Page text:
During this talk, Peter described the relationship between the various factors that support the development of yoniso manasikara, wise attention. Attention that is wise manifests as mindful, tranquil, equanimous, tranquil, agile, pliant wieldy, proficient and accurate. This well-developed attention is capable of investigating emerging self-states, turning away from the unwholesome and nurturing the fulfillment of the wholesome.
During this talk, Peter described Paticca Samupadda, usually translated as the principle of Dependent Origination. This is one of the core concepts of Buddhism, as it explains how the dynamics of self formation and dissolution operate. Emphasis was placed on understanding that being able to directly experience feeling as feeling (the second of the four foundations of mindfulness) interrupts the formation and operation of craving and clinging, and that these functions are core to the problem of suffering. Feeling brings resolution to this problem, and is why so much emphasis is placed on body awareness, particularly on strongly pleasant or unpleasant feelings in a non-reactive way.
During this guided meditation, the participants were invited to “look closer, to feel the texture, the details of sensation” in the areas of breath awareness ranging from the outer upper lip, through the nasal passages, down into the upper soft palate and hard palate areas, the upper gums, the teeth and inside of the upper lip. The intention of this practice is to nurture a stronger and more continuous practice of investigation of phenomena, as well as to introduce the participants to the dynamics of the body scan practices.
During this extensive Dhamma talk, Peter described satibojjhanga, the seven awakening factors: mindfulness, investigation of phenomena, energy/effort, joy/enthusiastic engagement, tranquility, concentration and equanimity. Once the five hindrances have been set aside, the cultivation of vipassana is furthered through the perfection of these factors. Peter explained how the factors co-operate, that is the dynamic interaction between them. Mindfulness is the factor that monitors the process, assuring the activating factors, tranquilizing factors, faith/confidence and investigation are in balance. This balance is dynamic, constantly needing adjustment to accommodate fresh sensory input. Joy and equanimity are byproducts of this balancing. This was followed by another lively group discussion about how this works in experience.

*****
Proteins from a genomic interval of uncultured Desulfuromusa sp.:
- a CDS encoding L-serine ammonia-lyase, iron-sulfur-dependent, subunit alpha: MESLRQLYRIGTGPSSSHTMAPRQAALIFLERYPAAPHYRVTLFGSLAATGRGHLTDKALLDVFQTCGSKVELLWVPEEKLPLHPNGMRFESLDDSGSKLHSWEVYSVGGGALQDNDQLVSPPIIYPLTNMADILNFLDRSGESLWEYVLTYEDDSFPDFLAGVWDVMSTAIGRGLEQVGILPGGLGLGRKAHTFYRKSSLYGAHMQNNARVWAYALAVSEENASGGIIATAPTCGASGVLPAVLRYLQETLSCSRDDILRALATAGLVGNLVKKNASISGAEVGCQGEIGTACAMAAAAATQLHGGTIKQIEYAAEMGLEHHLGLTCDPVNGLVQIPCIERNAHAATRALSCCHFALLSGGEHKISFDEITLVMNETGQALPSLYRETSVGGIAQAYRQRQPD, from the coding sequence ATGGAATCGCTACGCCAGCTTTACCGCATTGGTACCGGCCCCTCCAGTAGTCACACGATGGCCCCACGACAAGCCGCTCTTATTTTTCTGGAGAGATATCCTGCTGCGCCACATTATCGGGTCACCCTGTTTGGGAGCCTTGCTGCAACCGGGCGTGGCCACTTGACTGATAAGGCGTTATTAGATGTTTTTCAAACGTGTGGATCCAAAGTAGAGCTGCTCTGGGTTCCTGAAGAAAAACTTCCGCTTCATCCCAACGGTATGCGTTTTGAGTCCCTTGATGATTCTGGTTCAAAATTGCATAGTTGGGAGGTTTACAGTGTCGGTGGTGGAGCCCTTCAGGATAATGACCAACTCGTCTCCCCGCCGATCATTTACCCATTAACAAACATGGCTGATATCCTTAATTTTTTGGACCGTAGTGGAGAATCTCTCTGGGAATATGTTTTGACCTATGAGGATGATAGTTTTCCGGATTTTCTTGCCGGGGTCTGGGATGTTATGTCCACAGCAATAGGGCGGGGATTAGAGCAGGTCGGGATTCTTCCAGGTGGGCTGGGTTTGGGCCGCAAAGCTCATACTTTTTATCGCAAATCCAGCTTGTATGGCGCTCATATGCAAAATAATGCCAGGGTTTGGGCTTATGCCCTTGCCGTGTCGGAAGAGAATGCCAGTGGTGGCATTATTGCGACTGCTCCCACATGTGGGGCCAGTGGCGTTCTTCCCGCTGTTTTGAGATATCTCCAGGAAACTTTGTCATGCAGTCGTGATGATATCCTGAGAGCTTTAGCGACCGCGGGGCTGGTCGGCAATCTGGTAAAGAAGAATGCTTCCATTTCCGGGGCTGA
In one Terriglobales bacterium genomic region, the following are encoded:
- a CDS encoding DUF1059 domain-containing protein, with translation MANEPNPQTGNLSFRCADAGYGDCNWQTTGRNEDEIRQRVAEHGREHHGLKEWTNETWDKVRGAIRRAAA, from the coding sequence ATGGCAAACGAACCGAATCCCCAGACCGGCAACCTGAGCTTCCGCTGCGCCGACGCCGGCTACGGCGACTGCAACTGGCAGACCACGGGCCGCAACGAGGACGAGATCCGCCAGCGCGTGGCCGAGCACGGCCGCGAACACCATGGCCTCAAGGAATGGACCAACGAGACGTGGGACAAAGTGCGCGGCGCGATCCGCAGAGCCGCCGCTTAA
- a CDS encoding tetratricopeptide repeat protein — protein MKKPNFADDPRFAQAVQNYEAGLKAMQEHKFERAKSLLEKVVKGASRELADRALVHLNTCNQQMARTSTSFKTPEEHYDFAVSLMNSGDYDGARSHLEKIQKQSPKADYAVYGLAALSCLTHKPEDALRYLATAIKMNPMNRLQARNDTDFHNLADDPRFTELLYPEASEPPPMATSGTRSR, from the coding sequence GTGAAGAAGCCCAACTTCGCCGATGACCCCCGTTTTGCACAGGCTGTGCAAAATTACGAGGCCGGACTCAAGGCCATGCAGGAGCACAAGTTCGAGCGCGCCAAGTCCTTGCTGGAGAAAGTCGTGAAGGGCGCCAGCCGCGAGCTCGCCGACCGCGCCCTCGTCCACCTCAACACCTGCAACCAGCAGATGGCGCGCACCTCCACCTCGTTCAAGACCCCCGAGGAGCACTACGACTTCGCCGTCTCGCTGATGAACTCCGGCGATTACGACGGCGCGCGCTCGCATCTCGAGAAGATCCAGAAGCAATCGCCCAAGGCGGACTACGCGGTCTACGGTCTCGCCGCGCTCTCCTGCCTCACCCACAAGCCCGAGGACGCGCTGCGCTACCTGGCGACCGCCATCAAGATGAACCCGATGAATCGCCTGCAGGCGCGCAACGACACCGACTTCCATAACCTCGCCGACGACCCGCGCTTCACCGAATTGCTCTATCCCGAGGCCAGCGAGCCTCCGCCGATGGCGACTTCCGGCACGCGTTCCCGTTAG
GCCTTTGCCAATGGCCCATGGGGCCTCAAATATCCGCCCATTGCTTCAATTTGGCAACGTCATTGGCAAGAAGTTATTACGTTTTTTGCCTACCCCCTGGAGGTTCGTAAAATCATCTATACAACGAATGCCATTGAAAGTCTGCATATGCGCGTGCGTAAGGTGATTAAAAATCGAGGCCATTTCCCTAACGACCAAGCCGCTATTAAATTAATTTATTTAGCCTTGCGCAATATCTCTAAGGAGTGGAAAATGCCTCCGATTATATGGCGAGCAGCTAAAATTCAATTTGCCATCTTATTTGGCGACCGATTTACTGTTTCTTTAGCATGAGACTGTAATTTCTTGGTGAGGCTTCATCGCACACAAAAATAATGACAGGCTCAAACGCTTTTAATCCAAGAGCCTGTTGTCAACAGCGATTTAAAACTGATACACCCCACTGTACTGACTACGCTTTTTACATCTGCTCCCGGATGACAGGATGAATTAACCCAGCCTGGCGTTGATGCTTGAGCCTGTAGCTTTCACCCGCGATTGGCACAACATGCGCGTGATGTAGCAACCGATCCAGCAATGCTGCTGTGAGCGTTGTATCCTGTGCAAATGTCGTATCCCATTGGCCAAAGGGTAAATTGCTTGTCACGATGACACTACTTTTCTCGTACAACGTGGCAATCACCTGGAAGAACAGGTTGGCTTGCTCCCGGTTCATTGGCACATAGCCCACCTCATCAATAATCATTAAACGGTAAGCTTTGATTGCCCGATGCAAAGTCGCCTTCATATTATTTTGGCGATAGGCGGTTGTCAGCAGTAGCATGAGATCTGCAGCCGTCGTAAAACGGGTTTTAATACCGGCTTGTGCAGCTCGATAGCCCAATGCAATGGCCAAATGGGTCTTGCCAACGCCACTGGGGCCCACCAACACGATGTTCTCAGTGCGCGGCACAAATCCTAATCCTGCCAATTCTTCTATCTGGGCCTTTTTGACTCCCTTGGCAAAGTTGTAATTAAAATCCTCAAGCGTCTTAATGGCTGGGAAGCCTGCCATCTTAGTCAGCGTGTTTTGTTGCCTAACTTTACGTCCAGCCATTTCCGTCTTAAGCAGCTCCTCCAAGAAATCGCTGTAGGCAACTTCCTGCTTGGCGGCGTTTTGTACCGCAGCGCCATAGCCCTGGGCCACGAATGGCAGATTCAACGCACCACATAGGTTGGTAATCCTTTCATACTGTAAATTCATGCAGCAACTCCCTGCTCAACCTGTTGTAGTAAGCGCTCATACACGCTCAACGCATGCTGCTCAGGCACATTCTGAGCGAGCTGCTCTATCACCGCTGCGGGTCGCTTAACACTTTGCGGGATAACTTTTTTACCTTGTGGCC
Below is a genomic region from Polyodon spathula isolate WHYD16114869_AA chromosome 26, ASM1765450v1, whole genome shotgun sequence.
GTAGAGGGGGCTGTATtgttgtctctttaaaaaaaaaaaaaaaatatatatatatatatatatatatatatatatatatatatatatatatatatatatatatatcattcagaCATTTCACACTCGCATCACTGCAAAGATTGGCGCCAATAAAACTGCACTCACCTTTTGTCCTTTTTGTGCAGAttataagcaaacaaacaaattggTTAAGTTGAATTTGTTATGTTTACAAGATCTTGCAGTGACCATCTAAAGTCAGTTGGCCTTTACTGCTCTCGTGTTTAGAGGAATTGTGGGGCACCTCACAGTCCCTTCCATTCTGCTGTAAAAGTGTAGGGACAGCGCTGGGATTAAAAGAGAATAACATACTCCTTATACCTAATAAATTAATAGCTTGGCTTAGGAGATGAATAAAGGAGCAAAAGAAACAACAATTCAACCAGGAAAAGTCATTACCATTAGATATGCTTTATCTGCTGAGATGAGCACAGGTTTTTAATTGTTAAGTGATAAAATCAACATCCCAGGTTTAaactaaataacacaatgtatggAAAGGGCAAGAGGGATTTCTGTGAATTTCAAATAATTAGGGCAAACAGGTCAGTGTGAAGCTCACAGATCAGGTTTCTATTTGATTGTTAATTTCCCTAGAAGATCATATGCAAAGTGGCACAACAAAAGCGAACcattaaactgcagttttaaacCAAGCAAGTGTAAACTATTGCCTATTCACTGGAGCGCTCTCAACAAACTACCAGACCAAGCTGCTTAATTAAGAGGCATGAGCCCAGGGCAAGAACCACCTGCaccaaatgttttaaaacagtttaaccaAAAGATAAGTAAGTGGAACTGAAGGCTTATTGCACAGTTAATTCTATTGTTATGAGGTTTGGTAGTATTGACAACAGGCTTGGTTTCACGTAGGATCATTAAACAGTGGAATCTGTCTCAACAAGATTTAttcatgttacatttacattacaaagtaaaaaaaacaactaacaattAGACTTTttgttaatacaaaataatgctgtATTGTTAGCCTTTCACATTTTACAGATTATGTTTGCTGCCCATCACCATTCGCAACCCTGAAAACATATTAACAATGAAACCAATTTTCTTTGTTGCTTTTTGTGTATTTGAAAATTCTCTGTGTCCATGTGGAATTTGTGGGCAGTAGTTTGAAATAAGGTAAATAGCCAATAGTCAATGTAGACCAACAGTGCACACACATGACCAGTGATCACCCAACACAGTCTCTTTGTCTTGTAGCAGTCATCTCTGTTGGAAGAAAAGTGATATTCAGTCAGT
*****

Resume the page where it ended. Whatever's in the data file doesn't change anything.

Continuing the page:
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During this talk, the cumulative benefits of cultivating satta sambojjhanga, the seven wholesome mind states that are to be cultivated to move the mind toward awakening (Nibbana). Mindfulness, investigation of phenomena, energy, joy, tranquility, concentration and equanimity were described and their mutual influence explored.